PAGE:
My current city is essentially a company town. There is a bit more here than simply Caterpillar, but everything else lags far behind one of the fifty largest corporations on Earth with $100 billion in assets and operations in something like 100 countries. It is not an overstatement to say that Cat runs the show around here; all local governing is done with the company's blessing and most of the very small number of things to do here are funded directly or indirectly by the company coffers. As is the case with all company towns, the city has risen and fallen with the fortunes of its great patron.

At least it used to, that is. Now the company continues to rise and the city continues to fall, as it has followed the trend of closing up facilities here in its Midwestern home and shifting them to developing countries or, if they really feel like slumming it, the deep South. In fact, on the day I moved from Athens to Peoria, Cat announced the closure of a Peoria manufacturing facility to be replaced by a new facility in Athens complete with the usual Southern governments' buffet of free money, tax abatements, infrastructure investments, and promises of a docile $10/hr workforce. I can say without exaggeration that I was traded to Peoria for a major industry to be named later.

So while the city lives and dies by the company, there is less of the company here with each passing year. Part of the reason is the quest for cheaper labor and more obsequious state and local governments. Another part of the reason is that Peoria is a world-class dump. Think Flint, MI or Youngstown, OH with the headquarters of a major global corporation plopped in the center. I've said enough about it to fill volumes; suffice it to say here that Caterpillar does not relish bringing leaders in the business world to Peoria. It's pretty embarrassing.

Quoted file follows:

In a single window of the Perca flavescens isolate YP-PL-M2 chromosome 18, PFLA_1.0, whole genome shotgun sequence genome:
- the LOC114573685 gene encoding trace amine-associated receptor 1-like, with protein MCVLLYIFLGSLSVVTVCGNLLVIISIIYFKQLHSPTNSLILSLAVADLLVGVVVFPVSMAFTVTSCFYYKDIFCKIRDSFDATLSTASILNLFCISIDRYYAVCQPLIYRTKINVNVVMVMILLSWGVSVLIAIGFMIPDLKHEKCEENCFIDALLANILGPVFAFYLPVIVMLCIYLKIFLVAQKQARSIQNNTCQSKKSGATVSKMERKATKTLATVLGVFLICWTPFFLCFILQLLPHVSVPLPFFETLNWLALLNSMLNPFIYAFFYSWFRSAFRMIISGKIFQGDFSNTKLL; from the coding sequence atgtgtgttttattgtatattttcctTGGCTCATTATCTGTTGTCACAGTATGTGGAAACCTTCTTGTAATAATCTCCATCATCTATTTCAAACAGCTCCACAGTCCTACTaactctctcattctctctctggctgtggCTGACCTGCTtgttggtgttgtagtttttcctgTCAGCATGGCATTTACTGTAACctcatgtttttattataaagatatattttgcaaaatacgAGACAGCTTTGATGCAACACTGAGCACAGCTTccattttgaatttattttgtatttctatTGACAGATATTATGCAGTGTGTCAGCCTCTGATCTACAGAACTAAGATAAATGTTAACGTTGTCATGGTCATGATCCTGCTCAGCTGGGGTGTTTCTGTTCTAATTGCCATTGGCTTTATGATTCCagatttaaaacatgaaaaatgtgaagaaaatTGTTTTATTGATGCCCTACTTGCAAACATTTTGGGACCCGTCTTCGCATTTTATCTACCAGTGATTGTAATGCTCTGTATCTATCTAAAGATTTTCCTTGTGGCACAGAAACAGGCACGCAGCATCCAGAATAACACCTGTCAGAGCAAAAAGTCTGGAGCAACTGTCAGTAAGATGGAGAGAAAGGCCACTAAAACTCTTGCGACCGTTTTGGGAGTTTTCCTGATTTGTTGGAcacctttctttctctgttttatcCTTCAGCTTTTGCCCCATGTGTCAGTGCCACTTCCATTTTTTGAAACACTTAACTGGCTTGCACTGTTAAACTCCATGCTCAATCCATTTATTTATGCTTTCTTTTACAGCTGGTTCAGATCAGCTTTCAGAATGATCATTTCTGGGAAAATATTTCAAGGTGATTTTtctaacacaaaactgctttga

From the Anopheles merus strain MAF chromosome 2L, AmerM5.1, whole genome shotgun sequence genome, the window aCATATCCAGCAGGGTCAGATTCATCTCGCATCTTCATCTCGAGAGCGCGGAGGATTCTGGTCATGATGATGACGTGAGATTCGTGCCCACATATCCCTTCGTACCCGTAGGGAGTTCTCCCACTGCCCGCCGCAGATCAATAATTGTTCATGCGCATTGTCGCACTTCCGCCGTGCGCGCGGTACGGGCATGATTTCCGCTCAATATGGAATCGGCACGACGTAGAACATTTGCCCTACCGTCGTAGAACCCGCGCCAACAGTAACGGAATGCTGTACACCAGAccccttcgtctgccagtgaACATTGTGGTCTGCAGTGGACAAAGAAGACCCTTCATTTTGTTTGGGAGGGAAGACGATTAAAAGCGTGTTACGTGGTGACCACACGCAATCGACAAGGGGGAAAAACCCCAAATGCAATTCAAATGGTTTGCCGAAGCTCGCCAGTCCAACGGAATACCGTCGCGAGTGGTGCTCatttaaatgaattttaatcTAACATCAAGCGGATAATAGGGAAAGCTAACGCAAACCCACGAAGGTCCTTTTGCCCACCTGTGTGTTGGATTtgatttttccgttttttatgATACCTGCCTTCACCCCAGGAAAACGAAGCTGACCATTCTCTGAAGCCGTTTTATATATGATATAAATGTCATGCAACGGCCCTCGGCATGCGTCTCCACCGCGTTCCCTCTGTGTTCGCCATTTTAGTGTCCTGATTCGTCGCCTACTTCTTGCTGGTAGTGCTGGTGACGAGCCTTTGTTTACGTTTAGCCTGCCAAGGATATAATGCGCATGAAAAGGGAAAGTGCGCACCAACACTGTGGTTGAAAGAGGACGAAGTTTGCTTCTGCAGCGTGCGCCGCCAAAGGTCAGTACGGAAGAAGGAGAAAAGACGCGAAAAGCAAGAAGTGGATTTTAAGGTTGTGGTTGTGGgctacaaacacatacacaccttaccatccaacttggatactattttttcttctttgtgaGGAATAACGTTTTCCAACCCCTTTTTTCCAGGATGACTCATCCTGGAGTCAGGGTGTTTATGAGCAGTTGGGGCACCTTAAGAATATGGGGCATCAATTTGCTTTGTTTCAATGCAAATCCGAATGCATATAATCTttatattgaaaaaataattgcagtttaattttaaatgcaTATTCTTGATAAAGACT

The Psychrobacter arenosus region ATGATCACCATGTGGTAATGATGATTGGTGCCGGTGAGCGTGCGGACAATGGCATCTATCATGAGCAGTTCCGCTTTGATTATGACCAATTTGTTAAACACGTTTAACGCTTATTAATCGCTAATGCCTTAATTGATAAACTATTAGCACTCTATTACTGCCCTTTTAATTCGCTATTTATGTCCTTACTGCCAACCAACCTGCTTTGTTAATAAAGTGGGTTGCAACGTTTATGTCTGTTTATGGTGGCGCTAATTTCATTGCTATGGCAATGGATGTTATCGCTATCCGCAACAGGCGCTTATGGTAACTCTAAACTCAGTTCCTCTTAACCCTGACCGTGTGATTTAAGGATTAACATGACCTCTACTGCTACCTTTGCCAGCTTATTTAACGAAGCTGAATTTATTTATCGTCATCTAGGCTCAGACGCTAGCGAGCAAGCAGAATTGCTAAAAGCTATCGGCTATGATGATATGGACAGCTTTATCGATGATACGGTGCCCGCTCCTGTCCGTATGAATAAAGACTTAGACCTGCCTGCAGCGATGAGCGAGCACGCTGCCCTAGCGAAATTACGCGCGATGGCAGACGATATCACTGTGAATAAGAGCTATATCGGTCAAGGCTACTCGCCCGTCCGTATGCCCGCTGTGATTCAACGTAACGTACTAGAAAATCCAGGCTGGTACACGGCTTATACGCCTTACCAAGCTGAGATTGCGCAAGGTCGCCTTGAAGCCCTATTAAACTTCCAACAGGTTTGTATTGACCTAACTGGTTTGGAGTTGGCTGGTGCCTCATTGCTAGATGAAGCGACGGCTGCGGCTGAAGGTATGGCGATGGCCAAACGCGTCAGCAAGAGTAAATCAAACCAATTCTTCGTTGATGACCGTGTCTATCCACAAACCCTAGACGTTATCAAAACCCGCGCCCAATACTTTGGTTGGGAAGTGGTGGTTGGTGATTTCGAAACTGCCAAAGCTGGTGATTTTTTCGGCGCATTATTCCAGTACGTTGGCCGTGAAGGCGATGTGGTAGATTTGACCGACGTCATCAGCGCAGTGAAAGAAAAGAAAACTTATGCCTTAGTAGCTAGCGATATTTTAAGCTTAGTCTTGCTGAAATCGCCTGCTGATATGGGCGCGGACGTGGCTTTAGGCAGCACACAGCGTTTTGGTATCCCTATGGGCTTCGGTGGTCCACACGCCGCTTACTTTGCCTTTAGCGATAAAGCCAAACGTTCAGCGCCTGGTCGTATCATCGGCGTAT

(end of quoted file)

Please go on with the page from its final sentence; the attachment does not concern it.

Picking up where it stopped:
This isn't idle speculation; I know a handful of white-collar Caterpillar folks, and they complain regularly about the condition of the city. They have berated the city government for lacking suitable hotels (now being built or remodeled downtown with plenty of "incentives"), restaurants, entertainment, or airport. The downtown looks neat from a distance but up close is an abandoned Scooby-Doo ghost town. They have legitimate complaints.

However, they also seem ignorant of their own role – arguably the leading role – in the city's decline from the post-War boom years to its present sorry state. Whenever Cat people, be they acquaintances or the top executives on TV and at city council meetings, complain about what a dump they inhabit I have to suppress the urge to say, "That's funny, because it looked a lot less like a dump when you had 30,000 factory workers here compared to the few hundred here now." And by "suppress the urge to say" I mean that is what I say.

This is not new; General Motors has been doing it to Detroit for years, as have General Electric, Kodak, Dow, and other companies that make up the crumbling cities of upstate New York. They openly pine for the neatly manicured office buildings, suburbs, and downtown chain restaurants of a Phoenix, Dallas, or anywhere-in-Florida. And they criticize their cities – cities and people that have bent over backwards to make them the enormous successes that they have been for a century or more – as though some exogenous force (alien invasions, perhaps) have destroyed everything. It never occurs to them that if they would like the city to be full of the kinds of things that sprout up wherever sizable populations with disposable income exist then perhaps they should stop cutting the workforce and perhaps even consider expanding it. Of course, that suggestion inevitably leads into the race to the bottom that is modern competitive federalism – why stay here when Alabama's politicians are willing to write blank checks and its people are willing to work for half as much because Freedom?